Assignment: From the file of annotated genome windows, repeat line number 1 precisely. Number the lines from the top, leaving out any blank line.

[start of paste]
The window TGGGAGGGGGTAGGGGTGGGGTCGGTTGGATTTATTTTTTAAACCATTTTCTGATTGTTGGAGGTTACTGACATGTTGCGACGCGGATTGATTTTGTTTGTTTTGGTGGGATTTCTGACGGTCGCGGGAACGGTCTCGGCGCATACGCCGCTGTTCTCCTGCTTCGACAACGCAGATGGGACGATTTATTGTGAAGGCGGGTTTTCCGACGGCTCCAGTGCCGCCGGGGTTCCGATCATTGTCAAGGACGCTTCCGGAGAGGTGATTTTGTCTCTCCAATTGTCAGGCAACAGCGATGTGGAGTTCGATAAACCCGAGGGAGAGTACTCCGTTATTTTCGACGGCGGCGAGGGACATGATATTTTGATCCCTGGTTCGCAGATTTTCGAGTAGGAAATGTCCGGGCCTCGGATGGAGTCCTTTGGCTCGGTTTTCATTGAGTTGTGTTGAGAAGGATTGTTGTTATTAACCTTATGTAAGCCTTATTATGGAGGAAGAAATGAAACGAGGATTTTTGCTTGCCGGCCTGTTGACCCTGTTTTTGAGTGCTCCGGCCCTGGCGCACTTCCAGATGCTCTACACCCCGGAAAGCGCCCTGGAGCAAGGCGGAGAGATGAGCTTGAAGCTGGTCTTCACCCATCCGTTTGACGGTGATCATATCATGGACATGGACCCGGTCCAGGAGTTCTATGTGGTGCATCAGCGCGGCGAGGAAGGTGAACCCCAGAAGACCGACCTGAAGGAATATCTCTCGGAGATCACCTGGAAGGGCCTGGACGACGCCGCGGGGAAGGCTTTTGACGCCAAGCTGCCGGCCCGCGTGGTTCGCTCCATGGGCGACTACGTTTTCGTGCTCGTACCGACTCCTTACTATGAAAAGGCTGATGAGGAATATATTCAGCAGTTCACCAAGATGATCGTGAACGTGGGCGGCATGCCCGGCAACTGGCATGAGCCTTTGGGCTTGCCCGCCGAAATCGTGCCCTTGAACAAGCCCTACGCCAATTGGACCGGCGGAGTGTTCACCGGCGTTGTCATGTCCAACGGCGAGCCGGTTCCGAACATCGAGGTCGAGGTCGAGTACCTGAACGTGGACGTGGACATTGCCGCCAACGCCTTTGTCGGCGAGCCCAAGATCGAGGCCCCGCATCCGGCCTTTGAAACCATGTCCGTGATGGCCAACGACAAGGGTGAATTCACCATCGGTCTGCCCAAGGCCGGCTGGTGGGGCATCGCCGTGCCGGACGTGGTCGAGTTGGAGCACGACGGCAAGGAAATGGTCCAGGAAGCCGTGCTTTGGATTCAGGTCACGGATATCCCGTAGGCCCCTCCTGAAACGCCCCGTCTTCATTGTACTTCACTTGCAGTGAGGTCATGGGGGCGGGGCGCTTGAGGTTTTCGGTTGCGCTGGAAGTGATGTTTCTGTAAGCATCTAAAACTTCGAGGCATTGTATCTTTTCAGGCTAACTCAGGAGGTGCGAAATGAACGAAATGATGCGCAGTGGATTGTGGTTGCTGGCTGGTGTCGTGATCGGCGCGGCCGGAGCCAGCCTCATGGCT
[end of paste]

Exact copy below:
The window TGGGAGGGGGTAGGGGTGGGGTCGGTTGGATTTATTTTTTAAACCATTTTCTGATTGTTGGAGGTTACTGACATGTTGCGACGCGGATTGATTTTGTTTGTTTTGGTGGGATTTCTGACGGTCGCGGGAACGGTCTCGGCGCATACGCCGCTGTTCTCCTGCTTCGACAACGCAGATGGGACGATTTATTGTGAAGGCGGGTTTTCCGACGGCTCCAGTGCCGCCGGGGTTCCGATCATTGTCAAGGACGCTTCCGGAGAGGTGATTTTGTCTCTCCAATTGTCAGGCAACAGCGATGTGGAGTTCGATAAACCCGAGGGAGAGTACTCCGTTATTTTCGACGGCGGCGAGGGACATGATATTTTGATCCCTGGTTCGCAGATTTTCGAGTAGGAAATGTCCGGGCCTCGGATGGAGTCCTTTGGCTCGGTTTTCATTGAGTTGTGTTGAGAAGGATTGTTGTTATTAACCTTATGTAAGCCTTATTATGGAGGAAGAAATGAAACGAGGATTTTTGCTTGCCGGCCTGTTGACCCTGTTTTTGAGTGCTCCGGCCCTGGCGCACTTCCAGATGCTCTACACCCCGGAAAGCGCCCTGGAGCAAGGCGGAGAGATGAGCTTGAAGCTGGTCTTCACCCATCCGTTTGACGGTGATCATATCATGGACATGGACCCGGTCCAGGAGTTCTATGTGGTGCATCAGCGCGGCGAGGAAGGTGAACCCCAGAAGACCGACCTGAAGGAATATCTCTCGGAGATCACCTGGAAGGGCCTGGACGACGCCGCGGGGAAGGCTTTTGACGCCAAGCTGCCGGCCCGCGTGGTTCGCTCCATGGGCGACTACGTTTTCGTGCTCGTACCGACTCCTTACTATGAAAAGGCTGATGAGGAATATATTCAGCAGTTCACCAAGATGATCGTGAACGTGGGCGGCATGCCCGGCAACTGGCATGAGCCTTTGGGCTTGCCCGCCGAAATCGTGCCCTTGAACAAGCCCTACGCCAATTGGACCGGCGGAGTGTTCACCGGCGTTGTCATGTCCAACGGCGAGCCGGTTCCGAACATCGAGGTCGAGGTCGAGTACCTGAACGTGGACGTGGACATTGCCGCCAACGCCTTTGTCGGCGAGCCCAAGATCGAGGCCCCGCATCCGGCCTTTGAAACCATGTCCGTGATGGCCAACGACAAGGGTGAATTCACCATCGGTCTGCCCAAGGCCGGCTGGTGGGGCATCGCCGTGCCGGACGTGGTCGAGTTGGAGCACGACGGCAAGGAAATGGTCCAGGAAGCCGTGCTTTGGATTCAGGTCACGGATATCCCGTAGGCCCCTCCTGAAACGCCCCGTCTTCATTGTACTTCACTTGCAGTGAGGTCATGGGGGCGGGGCGCTTGAGGTTTTCGGTTGCGCTGGAAGTGATGTTTCTGTAAGCATCTAAAACTTCGAGGCATTGTATCTTTTCAGGCTAACTCAGGAGGTGCGAAATGAACGAAATGATGCGCAGTGGATTGTGGTTGCTGGCTGGTGTCGTGATCGGCGCGGCCGGAGCCAGCCTCATGGCT